"It is a general practice seen every year during this season. The question of ragging in this college doesn't arise," said Jeevan Singh Meena, President of the Central India Junior Doctors Association (Central JUDA).
Gandhi Medical College dean Nirbhay Srivastava, however, regarded student absenteeism as an of indiscipline and said: "It is gross indiscipline. The parents of these students are being informed, and we may seriously think whether to allow them to appear in the exams."
Madhya Pradesh has seen a string of cases of ragging in recent times.
Eight girls were arrested for ragging at a local hotel management institute here earlier this month while a student committed suicide in Indore, alleging harassment from his seniors.
20 Oct 2007, 0137 hrs IST,TNN
BANGALORE: Two nursing students and a warden have been arrested for ragging 14 first-year nursing students. Police are on the look-out for four other accused, who have fled to Kerala.
The incident occurred at VVS College of Nursing at Kengeri Satellite Town on Tuesday. The arrested are V T Verghese (53), the warden, Shireen Raj (20) and Aadesh T Raj (20), both students. Jeopav, Litto Anthony, Thomas Mathew and Albin Jose are on the run. The accused students dragged the juniors out of their rooms and asked them to strip and dance.
The juniors were then slapped and hit with belts. The episode took place in front of the warden. After learning about the incident, the college principal lodged a complaint.
Friday, October 19, 2007
Ragging – an informal way for junior and senior students to get acquainted with each other or a means of deriving sadistic pleasure and a show of power? Severe ragging is very much a violation of human rights writes Aparajita Jamwal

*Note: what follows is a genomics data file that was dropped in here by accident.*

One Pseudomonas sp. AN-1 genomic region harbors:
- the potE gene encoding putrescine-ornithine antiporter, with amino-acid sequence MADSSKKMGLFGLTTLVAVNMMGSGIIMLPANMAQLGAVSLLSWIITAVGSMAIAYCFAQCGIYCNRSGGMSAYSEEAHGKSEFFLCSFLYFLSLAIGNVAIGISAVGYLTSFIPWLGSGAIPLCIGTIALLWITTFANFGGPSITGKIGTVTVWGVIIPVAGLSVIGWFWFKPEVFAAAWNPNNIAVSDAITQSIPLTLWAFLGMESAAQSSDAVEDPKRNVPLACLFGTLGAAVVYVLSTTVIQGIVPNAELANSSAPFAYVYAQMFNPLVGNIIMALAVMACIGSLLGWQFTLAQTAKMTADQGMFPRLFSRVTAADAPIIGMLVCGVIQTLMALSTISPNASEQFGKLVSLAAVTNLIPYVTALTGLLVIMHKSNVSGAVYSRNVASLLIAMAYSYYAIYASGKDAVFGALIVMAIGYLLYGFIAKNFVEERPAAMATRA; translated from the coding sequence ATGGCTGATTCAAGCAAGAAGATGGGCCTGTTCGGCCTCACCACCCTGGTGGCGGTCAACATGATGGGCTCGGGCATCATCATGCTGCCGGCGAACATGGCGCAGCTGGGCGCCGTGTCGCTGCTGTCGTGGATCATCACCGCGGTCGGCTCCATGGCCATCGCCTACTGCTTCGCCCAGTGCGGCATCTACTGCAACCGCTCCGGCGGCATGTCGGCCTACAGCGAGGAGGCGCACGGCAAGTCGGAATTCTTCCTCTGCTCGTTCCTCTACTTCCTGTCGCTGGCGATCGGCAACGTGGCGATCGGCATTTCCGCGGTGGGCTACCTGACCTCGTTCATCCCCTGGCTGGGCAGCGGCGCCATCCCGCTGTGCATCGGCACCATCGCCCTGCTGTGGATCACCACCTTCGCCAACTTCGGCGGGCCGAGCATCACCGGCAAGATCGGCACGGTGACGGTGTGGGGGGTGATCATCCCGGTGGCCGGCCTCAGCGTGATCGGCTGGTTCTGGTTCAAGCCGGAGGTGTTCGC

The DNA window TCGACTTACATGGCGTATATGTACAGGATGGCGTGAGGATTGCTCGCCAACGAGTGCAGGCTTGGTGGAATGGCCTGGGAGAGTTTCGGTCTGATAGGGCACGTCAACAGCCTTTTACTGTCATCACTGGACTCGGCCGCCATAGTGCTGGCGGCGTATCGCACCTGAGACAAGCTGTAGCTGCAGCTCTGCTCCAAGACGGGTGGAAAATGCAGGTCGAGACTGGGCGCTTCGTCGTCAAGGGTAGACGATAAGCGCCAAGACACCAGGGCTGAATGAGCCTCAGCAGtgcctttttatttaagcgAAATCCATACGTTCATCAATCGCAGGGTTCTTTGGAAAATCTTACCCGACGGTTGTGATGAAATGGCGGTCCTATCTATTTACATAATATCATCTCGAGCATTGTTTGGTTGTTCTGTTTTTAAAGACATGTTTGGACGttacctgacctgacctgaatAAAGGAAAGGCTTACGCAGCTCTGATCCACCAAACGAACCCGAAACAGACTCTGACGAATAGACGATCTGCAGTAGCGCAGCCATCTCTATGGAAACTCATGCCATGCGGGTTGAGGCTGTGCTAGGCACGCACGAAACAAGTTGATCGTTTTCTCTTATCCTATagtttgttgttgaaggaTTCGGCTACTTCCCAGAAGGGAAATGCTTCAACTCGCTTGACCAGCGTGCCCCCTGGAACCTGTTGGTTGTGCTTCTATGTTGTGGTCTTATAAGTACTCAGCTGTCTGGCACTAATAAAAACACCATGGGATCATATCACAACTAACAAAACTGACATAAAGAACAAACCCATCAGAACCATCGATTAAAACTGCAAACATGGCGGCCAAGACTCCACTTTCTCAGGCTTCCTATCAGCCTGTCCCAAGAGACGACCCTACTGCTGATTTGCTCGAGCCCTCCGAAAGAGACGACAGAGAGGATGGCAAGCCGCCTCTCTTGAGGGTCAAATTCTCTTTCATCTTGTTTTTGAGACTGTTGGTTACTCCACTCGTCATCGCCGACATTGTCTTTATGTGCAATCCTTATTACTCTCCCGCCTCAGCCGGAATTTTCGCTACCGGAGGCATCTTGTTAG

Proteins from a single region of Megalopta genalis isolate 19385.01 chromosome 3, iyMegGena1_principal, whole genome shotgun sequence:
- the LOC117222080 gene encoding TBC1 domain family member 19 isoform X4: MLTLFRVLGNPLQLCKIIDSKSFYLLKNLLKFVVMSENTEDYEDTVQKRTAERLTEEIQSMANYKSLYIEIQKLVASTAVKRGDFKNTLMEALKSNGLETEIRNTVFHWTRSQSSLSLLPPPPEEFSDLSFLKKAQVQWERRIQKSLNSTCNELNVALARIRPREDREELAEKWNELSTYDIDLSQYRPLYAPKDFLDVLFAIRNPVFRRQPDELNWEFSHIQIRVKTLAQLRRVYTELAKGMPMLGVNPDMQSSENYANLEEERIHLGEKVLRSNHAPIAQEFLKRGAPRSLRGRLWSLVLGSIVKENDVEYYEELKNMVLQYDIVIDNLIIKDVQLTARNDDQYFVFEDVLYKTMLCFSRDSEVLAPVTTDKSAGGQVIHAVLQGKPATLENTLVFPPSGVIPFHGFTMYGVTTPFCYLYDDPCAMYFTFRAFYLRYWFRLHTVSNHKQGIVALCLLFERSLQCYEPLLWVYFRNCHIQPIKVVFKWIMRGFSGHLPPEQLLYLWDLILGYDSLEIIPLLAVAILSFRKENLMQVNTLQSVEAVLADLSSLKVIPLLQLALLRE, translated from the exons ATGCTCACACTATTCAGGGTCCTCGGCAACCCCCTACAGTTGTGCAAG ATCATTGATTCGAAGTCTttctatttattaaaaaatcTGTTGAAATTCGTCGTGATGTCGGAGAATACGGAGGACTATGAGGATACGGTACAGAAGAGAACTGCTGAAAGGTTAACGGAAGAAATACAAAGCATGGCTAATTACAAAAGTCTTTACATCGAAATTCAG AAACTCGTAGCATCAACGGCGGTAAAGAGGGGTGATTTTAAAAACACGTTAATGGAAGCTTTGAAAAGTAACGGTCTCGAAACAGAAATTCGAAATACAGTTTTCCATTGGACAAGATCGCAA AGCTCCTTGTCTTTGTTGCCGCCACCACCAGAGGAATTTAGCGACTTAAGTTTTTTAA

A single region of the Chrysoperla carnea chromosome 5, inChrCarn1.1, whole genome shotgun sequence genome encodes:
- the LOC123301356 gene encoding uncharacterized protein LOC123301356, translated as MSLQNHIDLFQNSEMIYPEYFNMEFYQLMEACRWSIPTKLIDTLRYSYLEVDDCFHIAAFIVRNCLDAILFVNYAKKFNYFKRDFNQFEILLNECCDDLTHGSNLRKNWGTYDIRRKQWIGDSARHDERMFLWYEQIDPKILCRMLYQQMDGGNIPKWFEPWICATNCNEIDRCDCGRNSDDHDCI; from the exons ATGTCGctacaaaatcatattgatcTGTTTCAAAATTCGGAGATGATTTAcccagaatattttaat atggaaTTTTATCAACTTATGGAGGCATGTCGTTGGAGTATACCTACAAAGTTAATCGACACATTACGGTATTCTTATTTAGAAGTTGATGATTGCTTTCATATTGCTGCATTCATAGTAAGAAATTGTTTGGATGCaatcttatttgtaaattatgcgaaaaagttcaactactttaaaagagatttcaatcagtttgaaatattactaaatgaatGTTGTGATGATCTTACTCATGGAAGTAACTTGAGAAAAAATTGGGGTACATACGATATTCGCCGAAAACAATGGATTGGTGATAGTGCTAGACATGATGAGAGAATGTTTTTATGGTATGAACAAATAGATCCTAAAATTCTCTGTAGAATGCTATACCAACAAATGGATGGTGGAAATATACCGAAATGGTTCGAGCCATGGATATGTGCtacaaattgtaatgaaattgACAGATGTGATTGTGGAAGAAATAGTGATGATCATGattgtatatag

How is severe ragging any different from other human rights violations like racism, caste discrimination, dowry, policebrutality, rape or slavery? All of the above are considered criminal offences, have judicial legislation and laws against them, and are considered morally wrong. However, there are many people who still think of ragging as harmless fun.
The Oxford Dictionary definition of ragging is -“to make fun of loudly and boisterously or rebuke severely,” while bullying is described as“deliberately intimidating or persecuting those who are weaker.” The lines between the two blur when you consider the kind of criminal offences committed under the pretext of ragging. Some of the harsher ragging offences include forcing fellow students to strip publicly, touch their genitals, sing abusive songs, masturbate publicly or eat faeces.
Psyche of Victim and Oppressor
“The proof of dominance for the senior is when the fresher breaks down. Therefore ragging has to hurt.‘The fresher has to be stretched like a rubber band until he snaps,’ and that is the point of the exercise according to one student,” writes Dr. Shobna Sonpar, student counsellor at Delhi University, in her essay on the incidence of ragging.
The Supreme Court recognizes that,“The cause of indulging in ragging is deriving a sadistic pleasure or showing off power, authority or superiority by the seniors over their juniors or freshers.”